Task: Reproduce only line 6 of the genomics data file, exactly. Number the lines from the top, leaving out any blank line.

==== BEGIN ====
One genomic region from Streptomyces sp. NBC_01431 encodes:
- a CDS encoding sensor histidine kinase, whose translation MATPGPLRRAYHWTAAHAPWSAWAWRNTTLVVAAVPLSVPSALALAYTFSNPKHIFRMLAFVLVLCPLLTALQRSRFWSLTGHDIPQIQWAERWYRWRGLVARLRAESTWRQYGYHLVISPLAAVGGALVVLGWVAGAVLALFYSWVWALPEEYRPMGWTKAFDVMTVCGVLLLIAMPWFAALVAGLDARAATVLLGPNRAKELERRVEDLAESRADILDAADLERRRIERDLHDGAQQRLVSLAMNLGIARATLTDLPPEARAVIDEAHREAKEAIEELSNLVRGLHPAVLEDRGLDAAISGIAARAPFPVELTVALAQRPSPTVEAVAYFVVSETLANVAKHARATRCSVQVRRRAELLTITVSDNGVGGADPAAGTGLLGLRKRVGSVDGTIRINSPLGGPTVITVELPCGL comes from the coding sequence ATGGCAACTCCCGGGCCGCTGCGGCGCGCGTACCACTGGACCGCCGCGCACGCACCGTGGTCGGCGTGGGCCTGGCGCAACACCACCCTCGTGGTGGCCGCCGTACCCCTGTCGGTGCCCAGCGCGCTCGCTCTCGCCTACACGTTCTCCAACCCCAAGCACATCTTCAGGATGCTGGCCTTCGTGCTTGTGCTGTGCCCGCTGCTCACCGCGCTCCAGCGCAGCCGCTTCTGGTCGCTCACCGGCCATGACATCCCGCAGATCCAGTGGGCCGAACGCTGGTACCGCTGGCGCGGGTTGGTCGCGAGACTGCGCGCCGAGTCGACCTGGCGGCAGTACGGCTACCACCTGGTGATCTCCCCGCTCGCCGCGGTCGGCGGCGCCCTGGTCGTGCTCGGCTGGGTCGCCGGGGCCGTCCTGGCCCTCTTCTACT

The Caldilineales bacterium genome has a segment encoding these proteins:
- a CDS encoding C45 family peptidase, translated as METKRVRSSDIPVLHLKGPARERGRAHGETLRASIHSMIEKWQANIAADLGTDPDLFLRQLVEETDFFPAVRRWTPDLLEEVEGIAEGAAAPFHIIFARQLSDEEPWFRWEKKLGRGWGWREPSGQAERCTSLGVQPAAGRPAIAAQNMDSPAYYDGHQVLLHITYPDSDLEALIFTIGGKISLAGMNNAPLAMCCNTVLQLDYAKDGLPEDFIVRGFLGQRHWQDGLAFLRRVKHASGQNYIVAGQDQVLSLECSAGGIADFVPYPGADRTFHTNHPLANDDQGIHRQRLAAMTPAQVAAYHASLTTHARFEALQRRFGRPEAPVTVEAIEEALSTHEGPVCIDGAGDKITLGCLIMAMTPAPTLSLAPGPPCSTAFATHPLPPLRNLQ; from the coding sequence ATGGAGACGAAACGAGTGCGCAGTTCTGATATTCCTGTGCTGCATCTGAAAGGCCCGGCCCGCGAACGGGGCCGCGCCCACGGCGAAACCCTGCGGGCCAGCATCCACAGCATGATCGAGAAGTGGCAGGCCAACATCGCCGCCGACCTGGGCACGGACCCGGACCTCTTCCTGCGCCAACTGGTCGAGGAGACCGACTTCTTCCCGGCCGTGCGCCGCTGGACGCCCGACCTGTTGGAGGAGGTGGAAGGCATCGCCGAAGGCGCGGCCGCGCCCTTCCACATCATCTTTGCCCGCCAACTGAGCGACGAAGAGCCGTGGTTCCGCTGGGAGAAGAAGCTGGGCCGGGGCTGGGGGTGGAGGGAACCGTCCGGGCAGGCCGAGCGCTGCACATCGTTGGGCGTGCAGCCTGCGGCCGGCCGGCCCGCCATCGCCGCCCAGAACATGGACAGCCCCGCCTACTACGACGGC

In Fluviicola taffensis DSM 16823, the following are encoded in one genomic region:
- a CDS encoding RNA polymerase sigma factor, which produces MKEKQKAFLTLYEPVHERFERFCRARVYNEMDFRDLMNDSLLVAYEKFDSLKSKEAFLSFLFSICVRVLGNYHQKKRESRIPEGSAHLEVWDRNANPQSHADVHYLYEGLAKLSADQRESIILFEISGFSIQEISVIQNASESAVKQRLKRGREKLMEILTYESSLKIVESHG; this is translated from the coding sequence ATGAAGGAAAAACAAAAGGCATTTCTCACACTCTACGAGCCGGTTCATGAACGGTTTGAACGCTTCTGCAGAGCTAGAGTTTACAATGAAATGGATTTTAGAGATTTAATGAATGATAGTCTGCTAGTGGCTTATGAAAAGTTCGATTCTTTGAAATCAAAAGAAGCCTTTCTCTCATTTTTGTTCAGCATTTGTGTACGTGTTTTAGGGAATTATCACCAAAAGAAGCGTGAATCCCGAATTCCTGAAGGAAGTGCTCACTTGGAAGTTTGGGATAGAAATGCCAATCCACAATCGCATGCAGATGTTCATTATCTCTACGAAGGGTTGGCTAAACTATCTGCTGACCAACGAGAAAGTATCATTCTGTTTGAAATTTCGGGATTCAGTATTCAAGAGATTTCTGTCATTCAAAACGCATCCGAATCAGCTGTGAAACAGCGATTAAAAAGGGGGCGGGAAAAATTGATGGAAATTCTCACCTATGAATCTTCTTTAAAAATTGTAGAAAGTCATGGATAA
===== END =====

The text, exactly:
- a CDS encoding RNA polymerase sigma factor, which produces MKEKQKAFLTLYEPVHERFERFCRARVYNEMDFRDLMNDSLLVAYEKFDSLKSKEAFLSFLFSICVRVLGNYHQKKRESRIPEGSAHLEVWDRNANPQSHADVHYLYEGLAKLSADQRESIILFEISGFSIQEISVIQNASESAVKQRLKRGREKLMEILTYESSLKIVESHG; this is translated from the coding sequence ATGAAGGAAAAACAAAAGGCATTTCTCACACTCTACGAGCCGGTTCATGAACGGTTTGAACGCTTCTGCAGAGCTAGAGTTTACAATGAAATGGATTTTAGAGATTTAATGAATGATAGTCTGCTAGTGGCTTATGAAAAGTTCGATTCTTTGAAATCAAAAGAAGCCTTTCTCTCATTTTTGTTCAGCATTTGTGTACGTGTTTTAGGGAATTATCACCAAAAGAAGCGTGAATCCCGAATTCCTGAAGGAAGTGCTCACTTGGAAGTTTGGGATAGAAATGCCAATCCACAATCGCATGCAGATGTTCATTATCTCTACGAAGGGTTGGCTAAACTATCTGCTGACCAACGAGAAAGTATCATTCTGTTTGAAATTTCGGGATTCAGTATTCAAGAGATTTCTGTCATTCAAAACGCATCCGAATCAGCTGTGAAACAGCGATTAAAAAGGGGGCGGGAAAAATTGATGGAAATTCTCACCTATGAATCTTCTTTAAAAATTGTAGAAAGTCATGGATAA